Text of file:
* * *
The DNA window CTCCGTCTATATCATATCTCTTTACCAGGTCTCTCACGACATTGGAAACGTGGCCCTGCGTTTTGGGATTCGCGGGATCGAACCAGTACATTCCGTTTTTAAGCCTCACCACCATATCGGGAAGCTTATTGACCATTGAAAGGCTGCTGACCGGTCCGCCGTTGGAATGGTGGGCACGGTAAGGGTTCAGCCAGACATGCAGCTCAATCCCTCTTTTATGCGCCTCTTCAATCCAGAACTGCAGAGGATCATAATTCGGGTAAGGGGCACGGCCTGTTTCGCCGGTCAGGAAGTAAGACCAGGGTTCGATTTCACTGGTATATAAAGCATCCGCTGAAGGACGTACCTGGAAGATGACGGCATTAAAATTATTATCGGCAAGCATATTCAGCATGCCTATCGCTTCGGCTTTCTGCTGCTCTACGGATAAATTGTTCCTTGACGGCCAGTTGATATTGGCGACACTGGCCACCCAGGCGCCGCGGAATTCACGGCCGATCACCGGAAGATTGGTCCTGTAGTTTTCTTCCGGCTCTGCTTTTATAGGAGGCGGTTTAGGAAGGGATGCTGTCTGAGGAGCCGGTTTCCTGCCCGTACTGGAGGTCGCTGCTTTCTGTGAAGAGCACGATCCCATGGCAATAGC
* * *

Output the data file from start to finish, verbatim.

The DNA window CTCCGTCTATATCATATCTCTTTACCAGGTCTCTCACGACATTGGAAACGTGGCCCTGCGTTTTGGGATTCGCGGGATCGAACCAGTACATTCCGTTTTTAAGCCTCACCACCATATCGGGAAGCTTATTGACCATTGAAAGGCTGCTGACCGGTCCGCCGTTGGAATGGTGGGCACGGTAAGGGTTCAGCCAGACATGCAGCTCAATCCCTCTTTTATGCGCCTCTTCAATCCAGAACTGCAGAGGATCATAATTCGGGTAAGGGGCACGGCCTGTTTCGCCGGTCAGGAAGTAAGACCAGGGTTCGATTTCACTGGTATATAAAGCATCCGCTGAAGGACGTACCTGGAAGATGACGGCATTAAAATTATTATCGGCAAGCATATTCAGCATGCCTATCGCTTCGGCTTTCTGCTGCTCTACGGATAAATTGTTCCTTGACGGCCAGTTGATATTGGCGACACTGGCCACCCAGGCGCCGCGGAATTCACGGCCGATCACCGGAAGATTGGTCCTGTAGTTTTCTTCCGGCTCTGCTTTTATAGGAGGCGGTTTAGGAAGGGATGCTGTCTGAGGAGCCGGTTTCCTGCCCGTACTGGAGGTCGCTGCTTTCTGTGAAGAGCACGATCCCATGGCAATAGC